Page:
As another year passes, ISPreview.co.uk has taken a look back over the past 12 months to see how the average UK broadband download and upload speeds have changed across the fastest nationally available fixed line ISPs, mobile operators and Starlink (satellite provider) . Suffice to say, there’s been a huge performance jump between 2021 and 2022.
The following results are inevitably impacted by a number of factors, such as the rising coverage of faster networks (eg full fiber and 5G) and the associated level of take-up by consumers. In that sense, it helps to understand any key changes in network deployments since the beginning of the year, and there have been a few. We’ve used Ofcom’s latest coverage data – as recorded in September each year – to help illustrate this change.
|Fixed Connection||2022 Coverage (2021)||2022 Take-up (2021)|
|% Under 10Mbps (USO)||2% (2%)||no data|
|Superfast (30Mbps+)||97% (96%)||73% (69%)|
|Gigabit-capable (any speed)||70% (47%)||38% (no data)|
|Full Fiber (FTTP)||42% (28%)||25% (24%)|
The main changes for fixed connections in the past year have stemmed from both the completion of Virgin Media’s (VMO2) DOCSIS 3.1 network upgrade to cope with gigabit speeds (here), and the increasingly rapid rollout of Fibre-to-the-Premises (FTTP ) lines by more than 100 operators (Summary of Full Fiber Build Progress) – particularly Openreach’s £15bn plan to reach 25 million UK premises by December 2026 (here).
Most of the gigabit-capable and FTTP broadband builds are being conducted by commercial operators in urban areas, which is expected to reach around 80% in a few years’ time. The Government’s new £5bn Project Gigabit program aims to lift this up to at least 85% by 2025 and thenat least” 99% by 2030, but there will be no real impact from this until next year, when the first early builds should begin.
As for mobile networks, some 67-77% of premises can now get outdoor 5G coverage from at least one operator (up from 42-57% at the end of 2021) and geographic coverage of 4G networks across all operators sits within a range of 80-87% (up from 79-86%). The £1bn Shared Rural Network (SRN) project is also working to boost geographic 4G coverage (here) – aiming to hit 95% from at least one operator by the end of 2025.
Fastest Fixed Line Broadband ISPs (H2 2022 vs H2 2021)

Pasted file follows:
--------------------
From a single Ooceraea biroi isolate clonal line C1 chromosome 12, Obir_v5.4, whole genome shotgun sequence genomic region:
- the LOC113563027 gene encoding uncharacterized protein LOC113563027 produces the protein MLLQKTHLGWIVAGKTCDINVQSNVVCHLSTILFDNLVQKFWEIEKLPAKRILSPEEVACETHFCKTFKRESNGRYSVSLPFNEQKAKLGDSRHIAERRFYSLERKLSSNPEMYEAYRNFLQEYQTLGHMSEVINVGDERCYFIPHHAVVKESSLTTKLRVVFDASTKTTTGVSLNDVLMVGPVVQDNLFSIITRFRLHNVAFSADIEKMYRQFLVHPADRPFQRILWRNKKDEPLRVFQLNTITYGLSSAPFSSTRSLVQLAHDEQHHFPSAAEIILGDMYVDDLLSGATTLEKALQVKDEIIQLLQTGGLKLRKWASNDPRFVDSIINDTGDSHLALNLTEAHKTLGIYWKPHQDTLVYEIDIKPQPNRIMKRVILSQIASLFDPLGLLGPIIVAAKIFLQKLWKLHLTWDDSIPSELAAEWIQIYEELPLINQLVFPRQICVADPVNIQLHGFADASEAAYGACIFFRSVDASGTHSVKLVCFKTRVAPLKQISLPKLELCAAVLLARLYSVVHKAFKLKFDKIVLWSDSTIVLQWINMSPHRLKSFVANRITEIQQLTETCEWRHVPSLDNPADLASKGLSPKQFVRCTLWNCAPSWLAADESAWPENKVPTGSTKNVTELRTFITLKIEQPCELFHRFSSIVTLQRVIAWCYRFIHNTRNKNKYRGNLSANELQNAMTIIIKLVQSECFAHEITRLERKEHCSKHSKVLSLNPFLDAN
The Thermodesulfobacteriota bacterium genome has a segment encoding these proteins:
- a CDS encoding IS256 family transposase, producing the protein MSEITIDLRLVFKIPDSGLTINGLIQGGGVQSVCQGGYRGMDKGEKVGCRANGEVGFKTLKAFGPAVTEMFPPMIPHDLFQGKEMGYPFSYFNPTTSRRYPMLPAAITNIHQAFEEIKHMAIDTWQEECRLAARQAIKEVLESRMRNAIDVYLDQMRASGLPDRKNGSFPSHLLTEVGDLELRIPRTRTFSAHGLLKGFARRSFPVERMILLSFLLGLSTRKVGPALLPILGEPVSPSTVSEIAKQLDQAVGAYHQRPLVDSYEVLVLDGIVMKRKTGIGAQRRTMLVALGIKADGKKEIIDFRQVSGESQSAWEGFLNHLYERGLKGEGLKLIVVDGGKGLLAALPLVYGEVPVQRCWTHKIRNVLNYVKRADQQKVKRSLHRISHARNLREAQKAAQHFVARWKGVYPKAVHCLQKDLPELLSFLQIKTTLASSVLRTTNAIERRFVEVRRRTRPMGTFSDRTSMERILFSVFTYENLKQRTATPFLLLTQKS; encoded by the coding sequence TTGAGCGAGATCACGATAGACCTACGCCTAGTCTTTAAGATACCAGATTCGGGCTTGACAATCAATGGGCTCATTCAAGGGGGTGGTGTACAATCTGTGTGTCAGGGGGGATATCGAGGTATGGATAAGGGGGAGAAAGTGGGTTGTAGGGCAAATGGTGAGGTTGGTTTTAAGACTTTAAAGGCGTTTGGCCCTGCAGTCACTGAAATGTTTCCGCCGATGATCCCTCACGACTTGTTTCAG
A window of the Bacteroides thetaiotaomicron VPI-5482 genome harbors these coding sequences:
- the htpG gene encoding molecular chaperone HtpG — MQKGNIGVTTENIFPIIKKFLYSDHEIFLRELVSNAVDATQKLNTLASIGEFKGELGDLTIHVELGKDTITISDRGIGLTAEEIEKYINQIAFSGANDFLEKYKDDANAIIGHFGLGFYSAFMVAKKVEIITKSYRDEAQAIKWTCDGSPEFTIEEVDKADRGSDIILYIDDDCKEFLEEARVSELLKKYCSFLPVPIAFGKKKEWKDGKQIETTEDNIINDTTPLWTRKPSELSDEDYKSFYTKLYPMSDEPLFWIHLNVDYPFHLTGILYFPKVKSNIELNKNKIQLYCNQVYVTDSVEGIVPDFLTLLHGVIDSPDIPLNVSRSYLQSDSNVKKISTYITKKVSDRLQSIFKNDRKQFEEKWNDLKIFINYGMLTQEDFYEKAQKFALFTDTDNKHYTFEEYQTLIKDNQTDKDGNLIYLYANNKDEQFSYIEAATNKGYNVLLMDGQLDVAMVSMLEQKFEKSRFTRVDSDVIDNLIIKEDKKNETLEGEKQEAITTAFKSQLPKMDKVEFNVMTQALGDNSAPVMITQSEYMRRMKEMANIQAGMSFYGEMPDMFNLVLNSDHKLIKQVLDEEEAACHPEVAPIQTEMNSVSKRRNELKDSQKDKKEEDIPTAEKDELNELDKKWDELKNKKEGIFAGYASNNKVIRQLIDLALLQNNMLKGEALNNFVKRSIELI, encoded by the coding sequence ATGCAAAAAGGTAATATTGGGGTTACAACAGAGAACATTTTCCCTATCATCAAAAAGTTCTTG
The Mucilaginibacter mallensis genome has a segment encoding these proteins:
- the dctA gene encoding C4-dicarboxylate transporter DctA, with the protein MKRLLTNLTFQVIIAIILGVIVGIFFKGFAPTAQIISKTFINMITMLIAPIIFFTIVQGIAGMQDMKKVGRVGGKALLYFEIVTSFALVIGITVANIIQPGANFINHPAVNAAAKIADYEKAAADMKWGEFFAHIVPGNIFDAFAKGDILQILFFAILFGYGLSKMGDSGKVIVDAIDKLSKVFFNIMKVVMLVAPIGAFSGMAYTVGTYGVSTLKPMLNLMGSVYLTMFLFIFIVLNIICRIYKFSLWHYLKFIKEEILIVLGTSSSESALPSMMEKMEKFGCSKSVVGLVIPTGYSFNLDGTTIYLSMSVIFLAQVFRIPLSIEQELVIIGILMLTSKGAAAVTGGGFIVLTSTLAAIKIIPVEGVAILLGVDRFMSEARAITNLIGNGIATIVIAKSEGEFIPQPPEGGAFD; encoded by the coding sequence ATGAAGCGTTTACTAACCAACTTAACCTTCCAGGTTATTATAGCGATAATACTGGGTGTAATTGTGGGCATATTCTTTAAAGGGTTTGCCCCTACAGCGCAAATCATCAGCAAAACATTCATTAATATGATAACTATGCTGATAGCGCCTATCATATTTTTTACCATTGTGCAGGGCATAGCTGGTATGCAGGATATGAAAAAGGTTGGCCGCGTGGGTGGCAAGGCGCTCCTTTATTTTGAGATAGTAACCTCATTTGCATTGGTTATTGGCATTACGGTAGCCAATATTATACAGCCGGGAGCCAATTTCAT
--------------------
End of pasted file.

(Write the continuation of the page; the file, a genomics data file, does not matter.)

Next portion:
The data in this report stems from Thinkbroadband’s independent speedtest database (inc. ISPreview’s Broadband Speedtest). In the table below, we’ve only included independent ISPs with strong national availability, although there is a separate table for smaller alternative networks on page 2 – these are difficult to include because they aren’t yet available to the majority of premises and thus don’t produce many data samples.
Naturally, there are some caveats to consider with speedtest based surveys like this, not least that such scores tend to be more reflective of take-up than network availability. For example, some ISPs may have a much larger proportion of customers on slower copper ADSL or FTTC lines and that can weigh against anyone on faster FTTP or gigabit packages with the same provider (ie pulling average speeds down). The opposite can also be true.
NOTE: The top 10% is the speed experienced by the fastest users on each ISP (below in brackets). The results are averages (mean) in Megabits per second (Mbps). Data was processed at the end of November 2022.
Average Download Speeds – Top 10
|No.||Operator||2022 (Top 10%)||2021 (Top 10%)||Change %|
|1.||Virgin Media||204.1Mbps (468.3Mbps)||153.5Mbps (371Mbps)||32.96%|
|2.||AAISP (Andrews & Arnold)||166.4Mbps (470Mbps)||52.9Mbps (73.8Mbps)||214.56%|
|3.||iDNET||153Mbps (486.7Mbps)||83.9Mbps (90.7Mbps)||82.36%|
|4.||Zen Internet||113.6Mbps (308.7Mbps)||91.3Mbps (228.3Mbps)||24.42%|
|5.||Vodafone||78.7Mbps (146Mbps)||51.7Mbps (73.8Mbps)||52.22%|
|6.||BT||78.3Mbps (149.4Mbps)||61.4Mbps (117.2Mbps)||27.52%|
|7.||EE||53.6Mbps (74.8Mbps)||34Mbps (65.7Mbps)||57.65%|
|8.||TalkTalk||51.4Mbps (75.4Mbps)||37.4Mbps (69.8Mbps)||37.43%|
|9.||Sky Broadband||50.1Mbps (74.8Mbps)||37.9Mbps (69Mbps)||32.19%|
|10.||Plusnet||39.2Mbps (70.2Mbps)||29.1Mbps (60.2Mbps)||34.71%|
Average Upload Speeds – Top 10
Overall, the average download speed of the top national providers was 98.84Mbps (up from 63.31Mbps a year ago) and the average upload speed hit 24.91Mbps (up from 13.88Mbps). Strong gains have been seen across the board this time, although iDNET, AAISP and EE appear to have recorded the most significant growth over the last year, mostly due to the rising adoption of FTTP packages.
However, we would caveat that iDNET and AAISP are smaller providers, which means they’re more exposed to larger fluctuations in speed – both positive and negative – due to having smaller sample sizes. In addition, the data above largely reflects the period before Virgin Media’s recent speed boost to its entry-level tiers, which probably won’t show up properly until our H1 2023 report next year.
Earlier this year we started adding some results for SpaceX’s satellite based Starlink broadband service, which continues today. But as we don’t have related data for December 2021, then we’re instead comparing the latest speeds against those from June 2022. Sadly, not enough data exists to include other satellite platforms or providers.. yet. The good news is that Starlink’s speeds have, after an earlier fall, started to improve again.
Average UK Star link Broadband Speeds
|Dec 2022 (Top 10%)||June 2022 (Top 10%)|
|Download||118.6Mbps (190.8Mbps)||95.7Mbps (159.6Mbps)|
|Upload||10.8Mbps (16.3Mbps)||9.2Mbps (15.4Mbps)|
Now flick over to page 2 to see how the fastest full fiber alternative network (altnet) ISPs and mobile operators performed.